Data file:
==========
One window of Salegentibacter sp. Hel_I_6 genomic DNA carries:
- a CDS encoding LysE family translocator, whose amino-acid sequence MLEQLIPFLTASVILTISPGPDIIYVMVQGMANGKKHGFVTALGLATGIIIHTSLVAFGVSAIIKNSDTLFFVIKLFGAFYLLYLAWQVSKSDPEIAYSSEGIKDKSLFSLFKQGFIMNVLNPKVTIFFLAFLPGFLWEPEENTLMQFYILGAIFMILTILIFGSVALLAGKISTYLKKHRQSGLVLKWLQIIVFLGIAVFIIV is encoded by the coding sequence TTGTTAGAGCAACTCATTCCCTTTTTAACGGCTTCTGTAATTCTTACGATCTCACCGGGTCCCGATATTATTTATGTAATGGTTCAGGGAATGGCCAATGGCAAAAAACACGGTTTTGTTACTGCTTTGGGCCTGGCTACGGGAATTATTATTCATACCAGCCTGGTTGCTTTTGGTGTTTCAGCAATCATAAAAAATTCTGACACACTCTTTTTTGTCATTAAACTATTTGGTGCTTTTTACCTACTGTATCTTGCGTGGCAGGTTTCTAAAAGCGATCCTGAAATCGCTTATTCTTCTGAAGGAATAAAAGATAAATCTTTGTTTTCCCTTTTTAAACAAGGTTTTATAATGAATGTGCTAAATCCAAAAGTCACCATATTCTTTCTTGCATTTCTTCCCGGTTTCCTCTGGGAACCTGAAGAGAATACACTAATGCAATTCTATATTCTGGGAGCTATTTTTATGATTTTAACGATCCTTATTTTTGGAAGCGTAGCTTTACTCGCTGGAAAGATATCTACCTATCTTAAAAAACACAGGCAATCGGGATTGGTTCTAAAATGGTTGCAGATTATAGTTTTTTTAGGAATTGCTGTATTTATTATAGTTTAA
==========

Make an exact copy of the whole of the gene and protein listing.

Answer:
One window of Salegentibacter sp. Hel_I_6 genomic DNA carries:
- a CDS encoding LysE family translocator, whose amino-acid sequence MLEQLIPFLTASVILTISPGPDIIYVMVQGMANGKKHGFVTALGLATGIIIHTSLVAFGVSAIIKNSDTLFFVIKLFGAFYLLYLAWQVSKSDPEIAYSSEGIKDKSLFSLFKQGFIMNVLNPKVTIFFLAFLPGFLWEPEENTLMQFYILGAIFMILTILIFGSVALLAGKISTYLKKHRQSGLVLKWLQIIVFLGIAVFIIV is encoded by the coding sequence TTGTTAGAGCAACTCATTCCCTTTTTAACGGCTTCTGTAATTCTTACGATCTCACCGGGTCCCGATATTATTTATGTAATGGTTCAGGGAATGGCCAATGGCAAAAAACACGGTTTTGTTACTGCTTTGGGCCTGGCTACGGGAATTATTATTCATACCAGCCTGGTTGCTTTTGGTGTTTCAGCAATCATAAAAAATTCTGACACACTCTTTTTTGTCATTAAACTATTTGGTGCTTTTTACCTACTGTATCTTGCGTGGCAGGTTTCTAAAAGCGATCCTGAAATCGCTTATTCTTCTGAAGGAATAAAAGATAAATCTTTGTTTTCCCTTTTTAAACAAGGTTTTATAATGAATGTGCTAAATCCAAAAGTCACCATATTCTTTCTTGCATTTCTTCCCGGTTTCCTCTGGGAACCTGAAGAGAATACACTAATGCAATTCTATATTCTGGGAGCTATTTTTATGATTTTAACGATCCTTATTTTTGGAAGCGTAGCTTTACTCGCTGGAAAGATATCTACCTATCTTAAAAAACACAGGCAATCGGGATTGGTTCTAAAATGGTTGCAGATTATAGTTTTTTTAGGAATTGCTGTATTTATTATAGTTTAA